Diverse ethnic and religious groups are considered threats to China’s regime legitimacy, and a challenge to Han centric ethnocentrism. China’s repressive policies in Xinjiang were the subject of a landmark report by the United Nations Human Rights Office in November 2022. However it was a diplomatic victory for China as the proposal from Britain, Turkey, the United States and other mostly Western countries to hold a debate on alleged rights abuses against Muslim Uyghurs and other ethnic minorities in China’s western Xinjiang region was voted down. The US is not alone in finding China’s activities in gingeng crimes against humanity; Belgium, Canada, UK have concurred that ‘genocide’ is underway in Xinjiang, but other countries in the Asia Pacific region Japan, Australian, New Zealand have demurred from holding China accountable. China’s centrality to the global economy, large and powerful military, and permanent membership of the United Nations’ Security Council complicate the use of conventional diplomatic and economic policy levers to help ameliorate the plight of the minorities.
China’s Game in the Arctic: A Tale of Deception?
In the past years, the Arctic has been drawing attention for the economic, strategic, and geopolitical implications that are deriving from its exposure to increasing temperatures. As the thawing of its ice cap, increase in sea levels and loss of ice gives rise to environmental concerns, this scenario has opened the door to both, new opportunities and tensions. The region that proved to be of tremendous importance throughout the Cold War, serving as a frontier between the Soviet Union and NATO and becoming one of the most militarized regions of the world (Huebert, 2019, p. 2), is remerging as a strategic trigger point. On the one hand, its untapped natural resources make it appealing for geopolitical and economic reasons. The presence of non-combustible minerals, industrial resources and the sea lanes of communication (SLOCS) that surround the region, together with the improved conditions for its extraction have caught the attention of neighboring States (Sharma, 2021). In fact, the projected volume of the Arctic’s undiscovered oil and gas reserves is believed to amount to 22% of the world’s undiscovered resources that can be harvested with the existing technology (Turunen, 2019). Thus, the access to these resources has the potential to ensure energy security for those States with legitimacy for its exploitation. On the other hand, the current climatic conditions have cleared the way for new navigational routes in the region. Whereas maritime routes such as the Northwest Passage (NWP) and the Northern Sea Route (NSR) are only operational for few months of the year, researchers have estimated that by 2040-2059 they might be free from Arctic ice (Smith & Stephenson, 2013). Hence, the commercial viability of the, so called, “polar Mediterranean” (Roucek, 1983) can minimize by almost a half the shipping time and maritime distance travelled between East Asia and Western Europe via the Panama or Suez Canals (Herrmann, 2019).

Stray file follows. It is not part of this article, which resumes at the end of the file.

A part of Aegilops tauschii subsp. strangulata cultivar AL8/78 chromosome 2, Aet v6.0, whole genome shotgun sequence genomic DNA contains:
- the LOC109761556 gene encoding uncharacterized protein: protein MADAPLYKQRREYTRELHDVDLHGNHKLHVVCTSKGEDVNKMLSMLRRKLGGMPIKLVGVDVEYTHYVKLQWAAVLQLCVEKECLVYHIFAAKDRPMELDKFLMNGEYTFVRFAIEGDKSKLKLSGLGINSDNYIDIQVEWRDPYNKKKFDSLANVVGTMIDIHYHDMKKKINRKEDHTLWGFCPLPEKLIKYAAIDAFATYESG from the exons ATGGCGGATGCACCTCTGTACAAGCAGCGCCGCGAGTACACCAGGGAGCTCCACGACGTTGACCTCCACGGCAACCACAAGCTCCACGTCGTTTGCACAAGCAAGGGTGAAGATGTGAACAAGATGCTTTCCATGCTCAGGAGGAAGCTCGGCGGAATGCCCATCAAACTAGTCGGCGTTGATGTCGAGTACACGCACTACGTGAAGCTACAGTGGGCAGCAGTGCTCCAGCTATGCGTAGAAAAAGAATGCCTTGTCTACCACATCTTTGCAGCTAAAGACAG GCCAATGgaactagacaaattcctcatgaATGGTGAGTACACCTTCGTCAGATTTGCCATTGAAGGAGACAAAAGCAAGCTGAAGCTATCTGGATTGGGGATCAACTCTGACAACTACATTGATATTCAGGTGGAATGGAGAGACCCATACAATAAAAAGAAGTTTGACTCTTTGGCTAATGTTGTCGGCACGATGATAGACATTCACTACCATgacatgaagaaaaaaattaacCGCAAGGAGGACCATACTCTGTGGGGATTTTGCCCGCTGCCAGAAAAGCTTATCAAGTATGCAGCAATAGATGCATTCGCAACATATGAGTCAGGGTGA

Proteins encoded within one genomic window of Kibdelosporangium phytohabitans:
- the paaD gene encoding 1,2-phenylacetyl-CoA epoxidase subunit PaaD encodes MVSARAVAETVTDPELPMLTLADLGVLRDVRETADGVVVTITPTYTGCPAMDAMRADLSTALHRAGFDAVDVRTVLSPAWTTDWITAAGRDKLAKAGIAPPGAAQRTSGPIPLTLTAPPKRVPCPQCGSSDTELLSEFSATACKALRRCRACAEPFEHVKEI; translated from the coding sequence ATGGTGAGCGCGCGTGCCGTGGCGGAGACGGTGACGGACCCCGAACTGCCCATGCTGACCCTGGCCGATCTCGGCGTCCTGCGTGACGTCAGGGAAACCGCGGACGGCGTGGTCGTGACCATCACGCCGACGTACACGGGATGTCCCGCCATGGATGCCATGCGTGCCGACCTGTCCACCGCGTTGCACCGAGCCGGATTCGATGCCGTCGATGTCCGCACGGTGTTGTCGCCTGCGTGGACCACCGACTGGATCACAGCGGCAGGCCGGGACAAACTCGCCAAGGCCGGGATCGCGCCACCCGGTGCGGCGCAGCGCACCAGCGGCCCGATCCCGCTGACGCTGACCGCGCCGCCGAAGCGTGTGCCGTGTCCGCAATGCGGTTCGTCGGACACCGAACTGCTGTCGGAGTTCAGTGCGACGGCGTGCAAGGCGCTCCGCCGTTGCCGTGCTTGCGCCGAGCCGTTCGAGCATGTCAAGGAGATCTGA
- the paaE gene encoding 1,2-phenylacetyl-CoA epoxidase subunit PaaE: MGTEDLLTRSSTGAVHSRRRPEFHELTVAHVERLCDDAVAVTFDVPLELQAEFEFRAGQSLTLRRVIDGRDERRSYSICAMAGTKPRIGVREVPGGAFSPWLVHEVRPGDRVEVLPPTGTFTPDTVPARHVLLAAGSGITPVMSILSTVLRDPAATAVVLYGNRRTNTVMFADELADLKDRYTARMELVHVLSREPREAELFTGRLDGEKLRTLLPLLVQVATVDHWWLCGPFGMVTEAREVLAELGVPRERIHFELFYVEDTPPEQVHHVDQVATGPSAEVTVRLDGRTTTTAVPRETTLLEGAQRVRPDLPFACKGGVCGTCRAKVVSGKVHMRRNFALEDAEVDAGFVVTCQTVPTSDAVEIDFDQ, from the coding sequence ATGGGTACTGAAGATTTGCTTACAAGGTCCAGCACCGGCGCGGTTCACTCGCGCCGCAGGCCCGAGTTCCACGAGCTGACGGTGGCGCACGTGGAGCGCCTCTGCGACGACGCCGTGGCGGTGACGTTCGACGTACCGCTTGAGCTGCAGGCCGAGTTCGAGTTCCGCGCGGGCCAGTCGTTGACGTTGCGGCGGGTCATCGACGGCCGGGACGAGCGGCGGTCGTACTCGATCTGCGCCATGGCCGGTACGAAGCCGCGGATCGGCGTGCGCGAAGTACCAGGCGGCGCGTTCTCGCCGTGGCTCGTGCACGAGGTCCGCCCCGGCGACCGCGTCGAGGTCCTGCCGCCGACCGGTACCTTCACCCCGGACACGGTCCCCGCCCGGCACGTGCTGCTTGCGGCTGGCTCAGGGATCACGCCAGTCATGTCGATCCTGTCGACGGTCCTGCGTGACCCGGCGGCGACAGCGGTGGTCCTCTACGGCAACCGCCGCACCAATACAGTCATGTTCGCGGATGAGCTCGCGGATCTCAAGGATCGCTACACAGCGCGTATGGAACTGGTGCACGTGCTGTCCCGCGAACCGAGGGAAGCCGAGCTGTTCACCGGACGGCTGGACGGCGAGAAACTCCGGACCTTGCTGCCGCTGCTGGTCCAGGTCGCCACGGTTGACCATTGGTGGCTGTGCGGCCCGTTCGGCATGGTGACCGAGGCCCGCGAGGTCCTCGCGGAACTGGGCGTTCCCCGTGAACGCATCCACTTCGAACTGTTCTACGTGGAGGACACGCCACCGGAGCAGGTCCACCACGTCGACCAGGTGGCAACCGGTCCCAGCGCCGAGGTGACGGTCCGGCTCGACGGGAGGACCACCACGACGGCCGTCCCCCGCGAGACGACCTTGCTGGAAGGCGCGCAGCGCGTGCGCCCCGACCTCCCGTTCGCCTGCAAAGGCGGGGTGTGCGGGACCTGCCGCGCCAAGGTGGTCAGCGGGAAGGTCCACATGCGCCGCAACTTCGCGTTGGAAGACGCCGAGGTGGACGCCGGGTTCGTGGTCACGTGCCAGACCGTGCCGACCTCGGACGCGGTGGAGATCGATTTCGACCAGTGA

In this power play, with the Arctic attracting the attention of States that are quite far from the region, tensions regarding its governance are surfacing. Differently to what happens with Antarctica, the Artic is not a global common and no treaty regulates its legal framework. Aiming to ensure their claim over the region, the original Arctic Five (Canada, Denmark, Norway, Russia and the United States) issued the Ilulissat Declaration, which reiterated their sovereign rights and jurisdiction over large areas of the Arctic Ocean (Sharma, 2021). This gave rise to questions concerning the rights left to non-Arctic nations to influence the region. Whistle this question remains unanswered, China is creeping into the region.